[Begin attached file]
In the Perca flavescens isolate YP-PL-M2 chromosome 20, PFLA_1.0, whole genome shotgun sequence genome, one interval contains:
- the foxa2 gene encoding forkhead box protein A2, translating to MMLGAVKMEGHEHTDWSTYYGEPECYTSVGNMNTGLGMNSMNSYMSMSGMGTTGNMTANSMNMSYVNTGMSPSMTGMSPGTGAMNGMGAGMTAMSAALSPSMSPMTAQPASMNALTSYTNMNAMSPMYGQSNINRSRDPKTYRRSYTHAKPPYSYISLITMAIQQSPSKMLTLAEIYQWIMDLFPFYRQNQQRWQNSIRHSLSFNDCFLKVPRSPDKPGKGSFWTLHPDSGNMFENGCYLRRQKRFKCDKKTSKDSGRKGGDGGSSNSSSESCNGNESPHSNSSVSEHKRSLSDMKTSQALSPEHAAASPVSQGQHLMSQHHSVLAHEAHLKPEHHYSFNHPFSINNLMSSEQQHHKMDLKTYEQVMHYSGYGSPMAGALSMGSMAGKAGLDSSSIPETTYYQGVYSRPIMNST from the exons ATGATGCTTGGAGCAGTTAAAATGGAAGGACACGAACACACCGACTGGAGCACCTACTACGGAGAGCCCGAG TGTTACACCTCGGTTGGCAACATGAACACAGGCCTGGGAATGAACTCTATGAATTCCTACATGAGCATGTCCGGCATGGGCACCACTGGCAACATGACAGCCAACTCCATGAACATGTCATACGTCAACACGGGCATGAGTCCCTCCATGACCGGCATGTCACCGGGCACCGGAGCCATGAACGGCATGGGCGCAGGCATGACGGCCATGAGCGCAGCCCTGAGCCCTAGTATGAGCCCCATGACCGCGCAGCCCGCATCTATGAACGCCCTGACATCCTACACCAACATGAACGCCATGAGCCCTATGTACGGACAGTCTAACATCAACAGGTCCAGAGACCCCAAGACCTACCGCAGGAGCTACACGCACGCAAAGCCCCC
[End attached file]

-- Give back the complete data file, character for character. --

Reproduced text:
In the Perca flavescens isolate YP-PL-M2 chromosome 20, PFLA_1.0, whole genome shotgun sequence genome, one interval contains:
- the foxa2 gene encoding forkhead box protein A2, translating to MMLGAVKMEGHEHTDWSTYYGEPECYTSVGNMNTGLGMNSMNSYMSMSGMGTTGNMTANSMNMSYVNTGMSPSMTGMSPGTGAMNGMGAGMTAMSAALSPSMSPMTAQPASMNALTSYTNMNAMSPMYGQSNINRSRDPKTYRRSYTHAKPPYSYISLITMAIQQSPSKMLTLAEIYQWIMDLFPFYRQNQQRWQNSIRHSLSFNDCFLKVPRSPDKPGKGSFWTLHPDSGNMFENGCYLRRQKRFKCDKKTSKDSGRKGGDGGSSNSSSESCNGNESPHSNSSVSEHKRSLSDMKTSQALSPEHAAASPVSQGQHLMSQHHSVLAHEAHLKPEHHYSFNHPFSINNLMSSEQQHHKMDLKTYEQVMHYSGYGSPMAGALSMGSMAGKAGLDSSSIPETTYYQGVYSRPIMNST from the exons ATGATGCTTGGAGCAGTTAAAATGGAAGGACACGAACACACCGACTGGAGCACCTACTACGGAGAGCCCGAG TGTTACACCTCGGTTGGCAACATGAACACAGGCCTGGGAATGAACTCTATGAATTCCTACATGAGCATGTCCGGCATGGGCACCACTGGCAACATGACAGCCAACTCCATGAACATGTCATACGTCAACACGGGCATGAGTCCCTCCATGACCGGCATGTCACCGGGCACCGGAGCCATGAACGGCATGGGCGCAGGCATGACGGCCATGAGCGCAGCCCTGAGCCCTAGTATGAGCCCCATGACCGCGCAGCCCGCATCTATGAACGCCCTGACATCCTACACCAACATGAACGCCATGAGCCCTATGTACGGACAGTCTAACATCAACAGGTCCAGAGACCCCAAGACCTACCGCAGGAGCTACACGCACGCAAAGCCCCC